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Far Country, a — Complete eBook

This eBook from the Gutenberg Project consists of approximately 501 pages of information about Far Country, a Complete.

She could, at times, be surprisingly demure.  These impressions of her daintiness and demureness are particularly vivid in a picture my memory has retained of our walking together, unattended, to Susan Blackwood’s birthday party.  She must have been about twelve years old.  It was the first time I had escorted her or any other girl to a party; Mrs. Willett had smiled over the proceeding, but Nancy and I took it most seriously, as symbolic of things to come.  I can see Powell Street, where Nancy lived, at four o’clock on a mild and cloudy December afternoon, the decorous, retiring houses, Nancy on one side of the pavement by the iron fences and I on the other by the tree boxes.  I can’t remember her dress, only the exquisite sense of her slimness and daintiness comes back to me, of her dark hair in a long braid tied with a red ribbon, of her slender legs clad in black stockings of shining silk.  We felt the occasion to be somehow too significant, too eloquent for words....

In silence we climbed the flight of stone steps that led up to the Blackwood mansion, when suddenly the door was opened, letting out sounds of music and revelry.  Mr. Blackwood’s coloured butler, Ned, beamed at us hospitably, inviting us to enter the brightness within.  The shades were drawn, the carpets were covered with festal canvas, the folding doors between the square rooms were flung back, the prisms of the big chandeliers flung their light over animated groups of matrons and children.  Mrs. Watling, the mother of the Watling twins—­too young to be present was directing with vivacity the game of “King William was King James’s son,” and Mrs. McAlery was playing the piano.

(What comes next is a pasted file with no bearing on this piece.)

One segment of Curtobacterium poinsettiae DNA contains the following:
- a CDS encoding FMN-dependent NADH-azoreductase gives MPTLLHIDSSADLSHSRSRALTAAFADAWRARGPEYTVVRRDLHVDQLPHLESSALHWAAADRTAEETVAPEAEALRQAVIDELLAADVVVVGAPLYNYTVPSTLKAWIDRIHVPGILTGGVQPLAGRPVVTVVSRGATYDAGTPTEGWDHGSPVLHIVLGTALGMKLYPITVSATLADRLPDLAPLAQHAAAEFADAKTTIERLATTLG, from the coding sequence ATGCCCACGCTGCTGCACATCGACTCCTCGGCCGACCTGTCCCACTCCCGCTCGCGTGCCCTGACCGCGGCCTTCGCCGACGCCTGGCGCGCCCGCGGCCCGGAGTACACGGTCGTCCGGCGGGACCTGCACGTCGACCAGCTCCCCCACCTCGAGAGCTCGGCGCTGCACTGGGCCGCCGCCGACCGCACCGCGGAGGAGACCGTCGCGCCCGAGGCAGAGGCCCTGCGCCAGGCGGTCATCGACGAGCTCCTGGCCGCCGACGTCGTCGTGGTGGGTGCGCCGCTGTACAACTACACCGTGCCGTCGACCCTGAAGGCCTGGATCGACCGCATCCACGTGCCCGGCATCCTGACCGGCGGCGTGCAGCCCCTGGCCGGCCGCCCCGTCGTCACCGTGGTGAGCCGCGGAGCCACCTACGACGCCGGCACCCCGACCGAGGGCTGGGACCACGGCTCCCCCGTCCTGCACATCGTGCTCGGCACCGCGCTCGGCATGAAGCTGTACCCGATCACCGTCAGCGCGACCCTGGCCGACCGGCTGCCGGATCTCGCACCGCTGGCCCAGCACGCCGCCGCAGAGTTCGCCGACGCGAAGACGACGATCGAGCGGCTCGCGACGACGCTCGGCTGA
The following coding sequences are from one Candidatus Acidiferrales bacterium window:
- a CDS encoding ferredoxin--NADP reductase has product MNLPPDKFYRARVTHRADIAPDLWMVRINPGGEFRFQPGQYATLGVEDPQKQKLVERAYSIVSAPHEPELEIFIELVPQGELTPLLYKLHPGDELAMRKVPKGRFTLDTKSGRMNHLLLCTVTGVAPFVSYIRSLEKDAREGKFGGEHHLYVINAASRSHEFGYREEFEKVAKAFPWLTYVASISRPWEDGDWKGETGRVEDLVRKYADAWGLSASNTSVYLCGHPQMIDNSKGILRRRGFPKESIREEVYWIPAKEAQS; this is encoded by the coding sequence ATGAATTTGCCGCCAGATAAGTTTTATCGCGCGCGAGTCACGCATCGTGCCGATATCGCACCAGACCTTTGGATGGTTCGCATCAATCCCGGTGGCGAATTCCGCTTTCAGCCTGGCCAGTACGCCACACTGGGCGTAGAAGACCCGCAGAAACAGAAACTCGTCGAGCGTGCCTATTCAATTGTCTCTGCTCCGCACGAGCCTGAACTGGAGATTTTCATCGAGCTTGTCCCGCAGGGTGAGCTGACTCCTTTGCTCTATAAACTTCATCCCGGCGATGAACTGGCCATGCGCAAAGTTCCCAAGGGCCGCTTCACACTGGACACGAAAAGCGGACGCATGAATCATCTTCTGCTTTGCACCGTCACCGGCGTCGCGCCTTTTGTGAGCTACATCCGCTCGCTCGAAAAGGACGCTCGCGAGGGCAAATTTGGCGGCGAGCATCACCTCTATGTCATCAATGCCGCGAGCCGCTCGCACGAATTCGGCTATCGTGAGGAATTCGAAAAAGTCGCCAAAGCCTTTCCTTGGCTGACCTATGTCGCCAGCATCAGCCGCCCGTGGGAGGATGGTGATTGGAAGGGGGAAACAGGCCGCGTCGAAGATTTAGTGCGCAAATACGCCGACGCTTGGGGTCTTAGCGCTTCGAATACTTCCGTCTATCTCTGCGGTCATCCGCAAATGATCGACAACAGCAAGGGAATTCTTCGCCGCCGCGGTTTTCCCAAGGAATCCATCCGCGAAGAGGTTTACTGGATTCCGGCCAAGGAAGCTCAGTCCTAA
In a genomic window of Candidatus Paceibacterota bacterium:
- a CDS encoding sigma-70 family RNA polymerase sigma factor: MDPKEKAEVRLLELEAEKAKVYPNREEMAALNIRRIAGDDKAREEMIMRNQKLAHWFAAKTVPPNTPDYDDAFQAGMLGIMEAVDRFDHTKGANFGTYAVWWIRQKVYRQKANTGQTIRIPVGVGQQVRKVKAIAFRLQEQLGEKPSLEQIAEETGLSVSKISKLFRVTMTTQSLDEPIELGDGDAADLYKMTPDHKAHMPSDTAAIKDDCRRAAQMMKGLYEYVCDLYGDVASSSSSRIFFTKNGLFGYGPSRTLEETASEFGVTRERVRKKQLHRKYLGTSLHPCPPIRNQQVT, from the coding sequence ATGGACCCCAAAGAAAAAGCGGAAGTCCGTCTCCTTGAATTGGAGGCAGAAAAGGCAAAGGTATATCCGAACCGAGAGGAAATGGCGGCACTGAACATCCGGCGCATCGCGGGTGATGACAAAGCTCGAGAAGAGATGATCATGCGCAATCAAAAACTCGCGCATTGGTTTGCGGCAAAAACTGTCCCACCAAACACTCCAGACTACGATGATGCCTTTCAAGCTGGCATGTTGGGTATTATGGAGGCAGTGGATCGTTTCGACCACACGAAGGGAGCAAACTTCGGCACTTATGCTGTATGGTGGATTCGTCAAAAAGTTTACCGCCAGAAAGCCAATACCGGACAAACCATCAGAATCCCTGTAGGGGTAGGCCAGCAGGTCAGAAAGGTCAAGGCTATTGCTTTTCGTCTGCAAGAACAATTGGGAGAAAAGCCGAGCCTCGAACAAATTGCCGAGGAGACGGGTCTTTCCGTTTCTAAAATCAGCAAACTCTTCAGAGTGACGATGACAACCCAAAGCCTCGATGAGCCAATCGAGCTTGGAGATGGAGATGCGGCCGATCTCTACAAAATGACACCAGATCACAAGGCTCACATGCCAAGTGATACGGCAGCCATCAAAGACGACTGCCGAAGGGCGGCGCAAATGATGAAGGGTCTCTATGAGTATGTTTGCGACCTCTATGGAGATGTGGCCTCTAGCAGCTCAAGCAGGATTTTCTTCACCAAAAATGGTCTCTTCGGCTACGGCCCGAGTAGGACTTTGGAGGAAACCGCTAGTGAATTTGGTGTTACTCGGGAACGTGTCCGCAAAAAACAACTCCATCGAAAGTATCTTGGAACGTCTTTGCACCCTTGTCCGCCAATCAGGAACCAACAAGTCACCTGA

“Now choose you East, now choose you West,
        Now choose the one you love the best!”

Tom Peters, in a velvet suit and consequently very miserable, refused to embrace Ethel Hollister; while the scornful Julia lurked in a corner:  nothing would induce her to enter such a foolish game.  I experienced a novel discomfiture when Ralph kissed Nancy....  Afterwards came the feast, from which Ham Durrett, in a pink paper cap with streamers, was at length forcibly removed by his mother.  Thus early did he betray his love for the flesh pots....

It was not until I was sixteen that a player came and touched the keys of my soul, and it awoke, bewildered, at these first tender notes.  The music quickened, tripping in ecstasy, to change by subtle phrases into themes of exquisite suffering hitherto unexperienced.  I knew that I loved Nancy.

With the advent of longer dresses that reached to her shoe tops a change had come over her.  The tomboy, the willing camp-follower who loved me and was unashamed, were gone forever, and a mysterious, transfigured being, neither girl nor woman, had magically been evolved.  Could it be possible that she loved me still?  My complacency had vanished; suddenly I had become the aggressor, if only I had known how to “aggress”; but in her presence I was seized by an accursed shyness that paralyzed my tongue, and the things I had planned to say were left unuttered.  It was something—­though I did not realize it—­to be able to feel like that.

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